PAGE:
Spain: Only some agencies provide information about trainee programs/internships directly on their website, and those who do, do not mention disabled men and women. The application form however follows "Royal Directive 2271/2004,” which regulates the access to public employment to people with disabilities.

What kind of answers and/or feedback have you received when asking the above questions?

Germany: Most of the people interviewed think that people with disabilities are included in all the programs. Nevertheless, there are implementation difficulties, i.e. access to buildings, workplace facilities, etc. Many civil servants are aware of these problems and try to solve them with “small solutions,” i.e. consider people with disabilities and offering appropriate facilities. Very few have contact with those state organizations who can advise or even help them, e.g. with workplace facilities, etc. When a qualified disabled person applies for an internship it is uncertain if he or she will be treated the same as a non-disabled person. There is a difference between theory and praxis.

Greece: There are organizations which simply declare that they are not currently in a position to accommodate trainees or employees with disabilities; some are not familiar with accessibility issues because there are no disabled employees within their staff/trainees; and a few seem open to promote relevant disability policies concerning their employees and future trainees.

The truth is that recently most of the state agencies have been forced to follow the action plan "Elements provided for the configuration policy of the Ministry of Internal, Public Administration and Decentralisation (ΥΠΕΣΔΔΑ), for the employees with disabilities"  which was signed by the Minister in April 2006. This governmental action has made the agencies more alert and a bit more aware of the accessibility issues concerning their activities.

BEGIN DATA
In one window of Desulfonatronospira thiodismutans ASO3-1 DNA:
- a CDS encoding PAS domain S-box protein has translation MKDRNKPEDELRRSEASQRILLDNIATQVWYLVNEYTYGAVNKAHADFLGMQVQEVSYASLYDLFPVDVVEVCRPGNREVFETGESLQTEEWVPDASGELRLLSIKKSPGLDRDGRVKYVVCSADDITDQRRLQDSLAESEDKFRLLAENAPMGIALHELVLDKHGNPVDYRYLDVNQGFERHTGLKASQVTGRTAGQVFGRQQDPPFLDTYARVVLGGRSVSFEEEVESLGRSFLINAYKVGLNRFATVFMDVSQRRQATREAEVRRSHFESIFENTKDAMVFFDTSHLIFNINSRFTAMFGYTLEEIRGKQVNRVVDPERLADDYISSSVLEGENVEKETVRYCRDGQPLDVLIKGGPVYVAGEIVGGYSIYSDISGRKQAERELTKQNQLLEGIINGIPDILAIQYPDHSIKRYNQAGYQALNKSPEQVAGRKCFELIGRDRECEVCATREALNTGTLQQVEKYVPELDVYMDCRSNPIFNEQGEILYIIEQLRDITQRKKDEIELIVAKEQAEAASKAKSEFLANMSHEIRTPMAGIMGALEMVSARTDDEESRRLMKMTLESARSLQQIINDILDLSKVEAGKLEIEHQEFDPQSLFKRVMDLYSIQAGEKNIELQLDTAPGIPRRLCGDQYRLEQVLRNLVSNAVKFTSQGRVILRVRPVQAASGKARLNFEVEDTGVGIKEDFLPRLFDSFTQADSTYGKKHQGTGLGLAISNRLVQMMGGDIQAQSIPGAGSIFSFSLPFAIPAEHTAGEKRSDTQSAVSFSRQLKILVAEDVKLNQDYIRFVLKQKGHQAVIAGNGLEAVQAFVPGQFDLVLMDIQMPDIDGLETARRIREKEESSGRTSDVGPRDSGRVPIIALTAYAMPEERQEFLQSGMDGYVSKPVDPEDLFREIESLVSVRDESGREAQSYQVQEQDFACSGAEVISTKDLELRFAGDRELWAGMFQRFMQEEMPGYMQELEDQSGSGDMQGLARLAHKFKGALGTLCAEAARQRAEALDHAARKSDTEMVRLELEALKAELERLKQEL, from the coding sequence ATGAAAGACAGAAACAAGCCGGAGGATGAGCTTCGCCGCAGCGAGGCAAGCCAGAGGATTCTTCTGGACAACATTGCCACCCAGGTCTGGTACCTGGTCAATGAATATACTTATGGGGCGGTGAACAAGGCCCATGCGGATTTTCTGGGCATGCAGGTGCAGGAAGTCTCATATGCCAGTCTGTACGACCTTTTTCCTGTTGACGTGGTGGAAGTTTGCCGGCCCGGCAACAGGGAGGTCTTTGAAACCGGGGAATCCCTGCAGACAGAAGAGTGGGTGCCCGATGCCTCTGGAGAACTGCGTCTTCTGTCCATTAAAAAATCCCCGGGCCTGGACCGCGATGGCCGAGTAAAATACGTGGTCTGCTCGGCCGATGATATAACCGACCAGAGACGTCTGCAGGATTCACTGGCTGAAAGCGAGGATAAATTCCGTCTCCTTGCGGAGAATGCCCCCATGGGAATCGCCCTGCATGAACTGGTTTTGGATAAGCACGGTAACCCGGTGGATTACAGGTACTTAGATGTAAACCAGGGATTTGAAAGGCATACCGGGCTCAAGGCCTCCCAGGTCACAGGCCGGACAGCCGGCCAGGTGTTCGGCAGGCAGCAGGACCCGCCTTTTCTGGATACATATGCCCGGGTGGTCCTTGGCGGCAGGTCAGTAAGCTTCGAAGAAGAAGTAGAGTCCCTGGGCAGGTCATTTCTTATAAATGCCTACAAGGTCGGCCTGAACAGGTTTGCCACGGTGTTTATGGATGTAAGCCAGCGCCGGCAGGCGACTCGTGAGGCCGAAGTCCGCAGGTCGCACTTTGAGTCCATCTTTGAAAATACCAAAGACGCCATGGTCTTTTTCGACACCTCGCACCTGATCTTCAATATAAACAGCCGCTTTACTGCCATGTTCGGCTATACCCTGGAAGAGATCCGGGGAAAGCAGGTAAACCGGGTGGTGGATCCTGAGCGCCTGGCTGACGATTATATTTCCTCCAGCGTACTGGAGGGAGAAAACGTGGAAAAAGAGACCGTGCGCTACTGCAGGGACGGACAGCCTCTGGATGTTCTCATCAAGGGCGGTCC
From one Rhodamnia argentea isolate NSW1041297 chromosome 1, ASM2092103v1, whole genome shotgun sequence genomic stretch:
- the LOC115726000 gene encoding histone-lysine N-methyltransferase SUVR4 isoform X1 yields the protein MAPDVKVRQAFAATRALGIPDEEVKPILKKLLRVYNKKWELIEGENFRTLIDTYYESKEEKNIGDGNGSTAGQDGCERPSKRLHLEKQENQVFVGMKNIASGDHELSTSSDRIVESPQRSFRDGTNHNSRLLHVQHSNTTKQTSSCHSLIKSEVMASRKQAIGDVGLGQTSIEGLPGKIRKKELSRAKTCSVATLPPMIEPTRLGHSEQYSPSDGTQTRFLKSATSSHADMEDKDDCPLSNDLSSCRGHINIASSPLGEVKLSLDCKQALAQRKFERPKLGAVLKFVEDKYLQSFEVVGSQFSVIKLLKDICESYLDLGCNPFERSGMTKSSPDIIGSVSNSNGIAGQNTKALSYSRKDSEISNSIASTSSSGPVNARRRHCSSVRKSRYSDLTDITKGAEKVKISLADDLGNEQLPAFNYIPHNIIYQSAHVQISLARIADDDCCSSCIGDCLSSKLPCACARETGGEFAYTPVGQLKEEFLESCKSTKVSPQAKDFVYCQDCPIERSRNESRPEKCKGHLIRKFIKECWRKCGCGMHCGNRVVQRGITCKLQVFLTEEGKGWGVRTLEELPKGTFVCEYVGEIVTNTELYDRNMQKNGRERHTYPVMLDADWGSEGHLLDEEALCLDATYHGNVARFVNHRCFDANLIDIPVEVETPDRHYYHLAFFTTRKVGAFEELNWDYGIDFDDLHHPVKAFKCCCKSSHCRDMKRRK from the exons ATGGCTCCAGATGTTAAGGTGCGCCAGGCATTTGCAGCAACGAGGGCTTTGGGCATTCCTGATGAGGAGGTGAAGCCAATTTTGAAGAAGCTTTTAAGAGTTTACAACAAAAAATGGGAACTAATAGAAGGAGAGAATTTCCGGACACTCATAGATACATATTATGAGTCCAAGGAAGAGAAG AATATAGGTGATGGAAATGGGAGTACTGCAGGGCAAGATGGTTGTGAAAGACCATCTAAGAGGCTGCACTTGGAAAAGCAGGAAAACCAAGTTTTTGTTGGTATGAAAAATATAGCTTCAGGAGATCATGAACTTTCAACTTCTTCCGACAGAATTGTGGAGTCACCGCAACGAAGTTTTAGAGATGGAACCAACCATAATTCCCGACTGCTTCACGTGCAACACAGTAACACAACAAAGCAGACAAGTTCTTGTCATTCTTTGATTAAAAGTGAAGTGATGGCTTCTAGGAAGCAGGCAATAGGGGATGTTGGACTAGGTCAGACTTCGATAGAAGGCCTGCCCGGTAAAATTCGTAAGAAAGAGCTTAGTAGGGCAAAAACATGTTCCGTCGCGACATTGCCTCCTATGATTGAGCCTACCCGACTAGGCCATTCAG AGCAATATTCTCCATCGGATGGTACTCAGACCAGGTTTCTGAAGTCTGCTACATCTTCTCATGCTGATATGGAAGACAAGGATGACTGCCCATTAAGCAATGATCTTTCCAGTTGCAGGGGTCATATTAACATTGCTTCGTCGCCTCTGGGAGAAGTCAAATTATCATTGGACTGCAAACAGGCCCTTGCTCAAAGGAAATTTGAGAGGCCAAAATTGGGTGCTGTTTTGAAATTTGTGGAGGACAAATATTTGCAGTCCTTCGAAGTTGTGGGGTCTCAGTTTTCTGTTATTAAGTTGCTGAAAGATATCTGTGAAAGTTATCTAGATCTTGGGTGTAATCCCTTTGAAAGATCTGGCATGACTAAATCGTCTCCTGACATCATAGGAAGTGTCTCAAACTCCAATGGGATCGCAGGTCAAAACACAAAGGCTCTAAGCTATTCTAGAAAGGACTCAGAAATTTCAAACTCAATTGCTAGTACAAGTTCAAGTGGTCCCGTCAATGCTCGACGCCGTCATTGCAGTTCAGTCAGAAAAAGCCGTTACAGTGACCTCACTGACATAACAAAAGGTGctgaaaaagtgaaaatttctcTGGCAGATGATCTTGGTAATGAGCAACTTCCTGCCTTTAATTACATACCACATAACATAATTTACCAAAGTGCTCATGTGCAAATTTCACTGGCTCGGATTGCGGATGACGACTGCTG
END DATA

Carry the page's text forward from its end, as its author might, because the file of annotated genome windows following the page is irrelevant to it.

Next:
Within the context of the Ministry’s policy, concerning the upgrade of Greek manpower, the facilitation of the duties of employees with disabilities is particularly important. In order to shape a relevant policy for the employees with disabilities, the Ministry has asked the state agencies to fill in a questionnaire about the number of their employees with disabilities per sector and speciality, the institutional framework of their hiring process, their duties and finally the problems that they face within their work place (e.g. accessibility, working conditions, time schedule, etc).

Spain: Many civil servants are not aware that there is a difference between a non-disabled and a disabled person when it comes to their possibilities of being accepted into a traineeship/ internship. They always refer to Royal Directive 2271/2004, which governs these kinds of situations. Many civil servants can not answer basic questions properly, e.g. if a building is accessible, what kind of technical aids are available, what kind of facilities are offered and so on. In fact, many of the civil servants clearly have no knowledge about the problems a disabled trainee may face in terms of accessibility and so on.

Other News

Paid traineeship for people with a disability in the European Parliament:

The main purpose of this programme is to offer a number of people with disabilities a meaningful and valuable work experience, and an opportunity to familiarize themselves with the activities of the European Parliament.

The traineeships are open both to graduates of universities or equivalent institutions and to people whose qualifications are below university level. Only candidates who can certify that they have a disability will be considered for admission.

The accepted trainees will be paid a monthly allowance of 1,070 euros, and additional costs directly related to the disability may be covered by up to a maximum of 50% of the amount of the monthly scholarship.

The application period runs until midnight 15 October 2006.

You can find more information about the trainee program and how to apply on the website of the European Parliament.

The next Training as Vehicle to Employment Newsletter will be distributed in December 2006.


Nicoletta Zoannos, Project Coordinator,

Independent Living Institute.

TVE project logo

Project documents

Information in Polish

Information in English

Information in Latvian

Information in Spanish

Information in Swedish

Information in German

Information in Greek

Information in Bulgarian

Information in Finnish

Training as Vehicle to Employment, TVE, was a two year project that started in January 2006 and ended in December 2007.